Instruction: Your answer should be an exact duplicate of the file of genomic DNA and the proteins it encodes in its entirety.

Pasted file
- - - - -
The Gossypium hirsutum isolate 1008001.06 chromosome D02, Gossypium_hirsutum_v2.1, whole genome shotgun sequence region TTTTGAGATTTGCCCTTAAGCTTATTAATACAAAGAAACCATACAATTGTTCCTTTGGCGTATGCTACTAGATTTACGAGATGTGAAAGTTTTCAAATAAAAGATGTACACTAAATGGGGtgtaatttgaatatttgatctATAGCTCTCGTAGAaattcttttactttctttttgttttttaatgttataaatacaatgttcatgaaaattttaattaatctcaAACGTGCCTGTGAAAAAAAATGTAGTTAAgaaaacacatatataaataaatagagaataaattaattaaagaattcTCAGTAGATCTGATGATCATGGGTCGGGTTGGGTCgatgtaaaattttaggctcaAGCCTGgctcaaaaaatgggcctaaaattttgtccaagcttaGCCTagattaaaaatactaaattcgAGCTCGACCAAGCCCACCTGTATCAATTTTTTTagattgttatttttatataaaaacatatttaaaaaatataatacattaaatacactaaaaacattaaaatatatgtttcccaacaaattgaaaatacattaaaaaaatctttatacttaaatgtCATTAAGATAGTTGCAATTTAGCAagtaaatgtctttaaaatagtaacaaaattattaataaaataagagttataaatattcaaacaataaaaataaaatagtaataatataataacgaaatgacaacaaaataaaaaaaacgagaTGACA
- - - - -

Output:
The Gossypium hirsutum isolate 1008001.06 chromosome D02, Gossypium_hirsutum_v2.1, whole genome shotgun sequence region TTTTGAGATTTGCCCTTAAGCTTATTAATACAAAGAAACCATACAATTGTTCCTTTGGCGTATGCTACTAGATTTACGAGATGTGAAAGTTTTCAAATAAAAGATGTACACTAAATGGGGtgtaatttgaatatttgatctATAGCTCTCGTAGAaattcttttactttctttttgttttttaatgttataaatacaatgttcatgaaaattttaattaatctcaAACGTGCCTGTGAAAAAAAATGTAGTTAAgaaaacacatatataaataaatagagaataaattaattaaagaattcTCAGTAGATCTGATGATCATGGGTCGGGTTGGGTCgatgtaaaattttaggctcaAGCCTGgctcaaaaaatgggcctaaaattttgtccaagcttaGCCTagattaaaaatactaaattcgAGCTCGACCAAGCCCACCTGTATCAATTTTTTTagattgttatttttatataaaaacatatttaaaaaatataatacattaaatacactaaaaacattaaaatatatgtttcccaacaaattgaaaatacattaaaaaaatctttatacttaaatgtCATTAAGATAGTTGCAATTTAGCAagtaaatgtctttaaaatagtaacaaaattattaataaaataagagttataaatattcaaacaataaaaataaaatagtaataatataataacgaaatgacaacaaaataaaaaaaacgagaTGACA